An industrialized, if you like, bunch of cybercriminals will hit multiple people a day and could run somewhere for something like $50,000 at a time. Although, if they were to do more research and understand the value of the target they’ve gone for, and most of them don’t, then they could just sit back and realistically ask for six figures instead.

Now, those guys work at scale and they work quickly, and they will generally honour the responses. So if the company pays up, they will generally give them back the keys and their data.

Q: Have you ever worked for someone who this has actually happened to? 


R: Oh yeah! I worked with a law firm a couple of years ago. They’d been ransomwared and they were asking me, “look, do they know if they’ve been into all of our files? Because we have very high net worth, very high profile people’s data here.” 

And I had to say: “To be honest, we can’t really tell, that’s only for you to tell. I’m sorry. You’ve got to worry about that forever. You shouldn’t have been ransomwared in the first place, but I’m sorry. That’s for you to worry about.” 

Going up from the industry, the cybercriminals operate at different levels of scale and expertise.

Q: Who’s at the top of the “scale and expertise”?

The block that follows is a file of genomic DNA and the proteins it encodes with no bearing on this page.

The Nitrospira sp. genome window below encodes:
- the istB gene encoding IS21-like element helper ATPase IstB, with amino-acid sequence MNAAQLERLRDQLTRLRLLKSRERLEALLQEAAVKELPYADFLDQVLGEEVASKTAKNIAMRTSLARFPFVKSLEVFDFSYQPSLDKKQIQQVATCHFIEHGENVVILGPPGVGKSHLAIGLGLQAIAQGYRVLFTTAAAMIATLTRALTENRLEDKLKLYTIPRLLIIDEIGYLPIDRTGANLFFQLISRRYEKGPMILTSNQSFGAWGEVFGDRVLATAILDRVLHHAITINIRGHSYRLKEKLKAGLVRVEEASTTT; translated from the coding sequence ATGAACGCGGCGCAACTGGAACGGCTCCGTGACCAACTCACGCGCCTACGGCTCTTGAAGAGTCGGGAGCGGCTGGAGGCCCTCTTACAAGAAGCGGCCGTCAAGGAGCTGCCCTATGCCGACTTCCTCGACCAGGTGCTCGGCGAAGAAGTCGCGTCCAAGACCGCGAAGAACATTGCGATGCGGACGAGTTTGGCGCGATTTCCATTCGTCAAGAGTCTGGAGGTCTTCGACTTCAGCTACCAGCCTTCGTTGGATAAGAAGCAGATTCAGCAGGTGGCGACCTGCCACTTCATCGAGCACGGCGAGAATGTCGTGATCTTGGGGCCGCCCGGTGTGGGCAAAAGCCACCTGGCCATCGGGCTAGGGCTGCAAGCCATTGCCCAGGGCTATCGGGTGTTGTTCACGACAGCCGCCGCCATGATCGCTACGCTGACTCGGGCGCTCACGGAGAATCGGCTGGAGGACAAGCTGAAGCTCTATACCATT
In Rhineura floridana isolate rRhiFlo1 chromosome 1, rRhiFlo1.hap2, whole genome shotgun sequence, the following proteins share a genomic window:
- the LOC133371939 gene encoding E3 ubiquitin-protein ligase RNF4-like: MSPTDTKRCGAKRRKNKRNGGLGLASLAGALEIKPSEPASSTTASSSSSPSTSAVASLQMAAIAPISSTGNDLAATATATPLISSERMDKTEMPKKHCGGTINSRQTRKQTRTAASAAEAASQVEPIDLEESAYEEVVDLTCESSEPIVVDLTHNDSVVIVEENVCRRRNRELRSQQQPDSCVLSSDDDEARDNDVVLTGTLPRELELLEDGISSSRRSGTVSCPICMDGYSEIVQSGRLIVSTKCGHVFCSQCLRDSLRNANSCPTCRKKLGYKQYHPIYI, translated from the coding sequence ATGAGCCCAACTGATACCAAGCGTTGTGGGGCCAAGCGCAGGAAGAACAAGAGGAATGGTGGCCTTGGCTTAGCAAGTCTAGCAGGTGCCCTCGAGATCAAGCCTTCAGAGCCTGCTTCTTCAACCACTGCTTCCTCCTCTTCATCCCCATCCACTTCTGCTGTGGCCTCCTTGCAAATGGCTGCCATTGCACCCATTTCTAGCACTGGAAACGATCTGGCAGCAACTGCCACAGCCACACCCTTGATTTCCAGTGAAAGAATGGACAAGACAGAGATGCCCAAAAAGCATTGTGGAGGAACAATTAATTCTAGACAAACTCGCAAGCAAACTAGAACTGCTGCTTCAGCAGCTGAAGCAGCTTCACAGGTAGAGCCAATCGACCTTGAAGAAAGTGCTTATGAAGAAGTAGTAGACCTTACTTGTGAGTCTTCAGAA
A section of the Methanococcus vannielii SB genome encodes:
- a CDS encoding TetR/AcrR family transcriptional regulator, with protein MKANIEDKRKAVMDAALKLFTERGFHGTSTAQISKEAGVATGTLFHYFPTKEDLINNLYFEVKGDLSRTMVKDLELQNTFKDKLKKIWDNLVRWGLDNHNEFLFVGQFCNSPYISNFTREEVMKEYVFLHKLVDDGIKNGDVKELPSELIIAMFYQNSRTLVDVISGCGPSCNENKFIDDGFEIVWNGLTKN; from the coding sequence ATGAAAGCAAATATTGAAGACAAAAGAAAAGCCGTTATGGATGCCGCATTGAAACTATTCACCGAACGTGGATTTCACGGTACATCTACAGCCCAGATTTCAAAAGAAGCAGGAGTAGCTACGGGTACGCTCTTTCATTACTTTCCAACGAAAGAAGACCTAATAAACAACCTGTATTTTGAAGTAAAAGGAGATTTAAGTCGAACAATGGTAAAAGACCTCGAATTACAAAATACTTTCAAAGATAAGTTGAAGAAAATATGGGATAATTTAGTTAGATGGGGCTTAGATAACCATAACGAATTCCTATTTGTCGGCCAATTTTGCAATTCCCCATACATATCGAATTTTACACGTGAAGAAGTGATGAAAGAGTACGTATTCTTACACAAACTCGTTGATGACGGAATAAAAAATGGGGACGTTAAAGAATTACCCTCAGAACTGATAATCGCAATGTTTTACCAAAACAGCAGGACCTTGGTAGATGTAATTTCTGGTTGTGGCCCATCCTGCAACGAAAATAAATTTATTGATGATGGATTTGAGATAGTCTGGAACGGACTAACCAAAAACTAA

R: You could be looking at the state actors at the very top of the scale, for instance governments. Some of them think they have nothing to lose, and some of them just don’t care about the attribution of the attacks. For example, the Chinese, they’re in a rare position where they’ve got the capability, the know-how, and also the manpower. The sheer number of people they will put on those tasks is mind-blowing.

They also don’t care about being found. 

Now somewhere below that you’ve got people with the same level of skill, but better in terms of hiding their tracks. For example, the Russians. 

I’m not telling you anything that you couldn’t read elsewhere, or maybe you already know anyways, but they’re like the Chinese, they’ve got the desire to get hold of very sensitive intellectual property, whether that’s industrial or specifically military or governmental.

But they’ll do the job a little differently and they know how to target people to get the data. And again, they will because they’ve got the financial backing. They will spend years doing the research. When compared to one of my cases, where it was just me and one other person doing the job, and we had to work under time constraints on top of that, it makes a difference.  

Q: Can you tell us a bit more about that case?